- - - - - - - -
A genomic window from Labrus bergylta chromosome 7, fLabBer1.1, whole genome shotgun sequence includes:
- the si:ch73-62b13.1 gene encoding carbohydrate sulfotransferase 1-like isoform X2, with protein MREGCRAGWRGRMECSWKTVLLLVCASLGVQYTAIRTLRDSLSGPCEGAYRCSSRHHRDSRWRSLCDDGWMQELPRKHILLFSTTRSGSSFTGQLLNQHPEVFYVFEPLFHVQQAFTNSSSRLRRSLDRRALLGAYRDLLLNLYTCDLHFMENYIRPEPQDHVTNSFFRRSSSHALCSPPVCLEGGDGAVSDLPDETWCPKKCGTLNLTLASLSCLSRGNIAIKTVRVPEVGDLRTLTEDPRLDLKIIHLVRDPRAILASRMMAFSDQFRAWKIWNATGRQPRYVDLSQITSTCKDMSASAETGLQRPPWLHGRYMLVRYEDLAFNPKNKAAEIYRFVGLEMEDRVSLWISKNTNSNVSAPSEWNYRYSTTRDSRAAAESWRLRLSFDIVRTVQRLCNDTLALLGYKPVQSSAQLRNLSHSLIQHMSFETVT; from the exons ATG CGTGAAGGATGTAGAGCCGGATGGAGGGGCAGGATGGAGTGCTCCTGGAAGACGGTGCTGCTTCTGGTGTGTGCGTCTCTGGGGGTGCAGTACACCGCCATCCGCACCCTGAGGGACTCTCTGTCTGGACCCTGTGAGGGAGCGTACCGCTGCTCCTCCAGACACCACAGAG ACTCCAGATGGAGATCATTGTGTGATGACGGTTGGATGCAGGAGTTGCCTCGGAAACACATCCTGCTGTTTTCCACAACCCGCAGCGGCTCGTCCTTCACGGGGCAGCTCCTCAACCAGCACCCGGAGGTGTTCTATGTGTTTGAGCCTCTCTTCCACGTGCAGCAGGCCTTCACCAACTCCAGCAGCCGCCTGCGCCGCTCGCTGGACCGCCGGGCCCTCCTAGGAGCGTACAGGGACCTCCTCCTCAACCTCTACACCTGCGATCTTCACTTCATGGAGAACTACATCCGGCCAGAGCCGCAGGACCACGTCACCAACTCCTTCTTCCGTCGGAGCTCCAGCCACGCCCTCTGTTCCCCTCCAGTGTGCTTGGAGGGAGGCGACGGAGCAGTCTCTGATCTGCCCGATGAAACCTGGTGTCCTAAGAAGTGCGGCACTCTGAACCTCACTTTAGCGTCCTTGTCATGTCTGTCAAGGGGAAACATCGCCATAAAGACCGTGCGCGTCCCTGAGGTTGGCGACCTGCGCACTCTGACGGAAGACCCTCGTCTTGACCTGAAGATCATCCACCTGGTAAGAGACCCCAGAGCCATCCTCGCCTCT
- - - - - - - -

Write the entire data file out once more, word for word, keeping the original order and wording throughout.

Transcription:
A genomic window from Labrus bergylta chromosome 7, fLabBer1.1, whole genome shotgun sequence includes:
- the si:ch73-62b13.1 gene encoding carbohydrate sulfotransferase 1-like isoform X2, with protein MREGCRAGWRGRMECSWKTVLLLVCASLGVQYTAIRTLRDSLSGPCEGAYRCSSRHHRDSRWRSLCDDGWMQELPRKHILLFSTTRSGSSFTGQLLNQHPEVFYVFEPLFHVQQAFTNSSSRLRRSLDRRALLGAYRDLLLNLYTCDLHFMENYIRPEPQDHVTNSFFRRSSSHALCSPPVCLEGGDGAVSDLPDETWCPKKCGTLNLTLASLSCLSRGNIAIKTVRVPEVGDLRTLTEDPRLDLKIIHLVRDPRAILASRMMAFSDQFRAWKIWNATGRQPRYVDLSQITSTCKDMSASAETGLQRPPWLHGRYMLVRYEDLAFNPKNKAAEIYRFVGLEMEDRVSLWISKNTNSNVSAPSEWNYRYSTTRDSRAAAESWRLRLSFDIVRTVQRLCNDTLALLGYKPVQSSAQLRNLSHSLIQHMSFETVT; from the exons ATG CGTGAAGGATGTAGAGCCGGATGGAGGGGCAGGATGGAGTGCTCCTGGAAGACGGTGCTGCTTCTGGTGTGTGCGTCTCTGGGGGTGCAGTACACCGCCATCCGCACCCTGAGGGACTCTCTGTCTGGACCCTGTGAGGGAGCGTACCGCTGCTCCTCCAGACACCACAGAG ACTCCAGATGGAGATCATTGTGTGATGACGGTTGGATGCAGGAGTTGCCTCGGAAACACATCCTGCTGTTTTCCACAACCCGCAGCGGCTCGTCCTTCACGGGGCAGCTCCTCAACCAGCACCCGGAGGTGTTCTATGTGTTTGAGCCTCTCTTCCACGTGCAGCAGGCCTTCACCAACTCCAGCAGCCGCCTGCGCCGCTCGCTGGACCGCCGGGCCCTCCTAGGAGCGTACAGGGACCTCCTCCTCAACCTCTACACCTGCGATCTTCACTTCATGGAGAACTACATCCGGCCAGAGCCGCAGGACCACGTCACCAACTCCTTCTTCCGTCGGAGCTCCAGCCACGCCCTCTGTTCCCCTCCAGTGTGCTTGGAGGGAGGCGACGGAGCAGTCTCTGATCTGCCCGATGAAACCTGGTGTCCTAAGAAGTGCGGCACTCTGAACCTCACTTTAGCGTCCTTGTCATGTCTGTCAAGGGGAAACATCGCCATAAAGACCGTGCGCGTCCCTGAGGTTGGCGACCTGCGCACTCTGACGGAAGACCCTCGTCTTGACCTGAAGATCATCCACCTGGTAAGAGACCCCAGAGCCATCCTCGCCTCT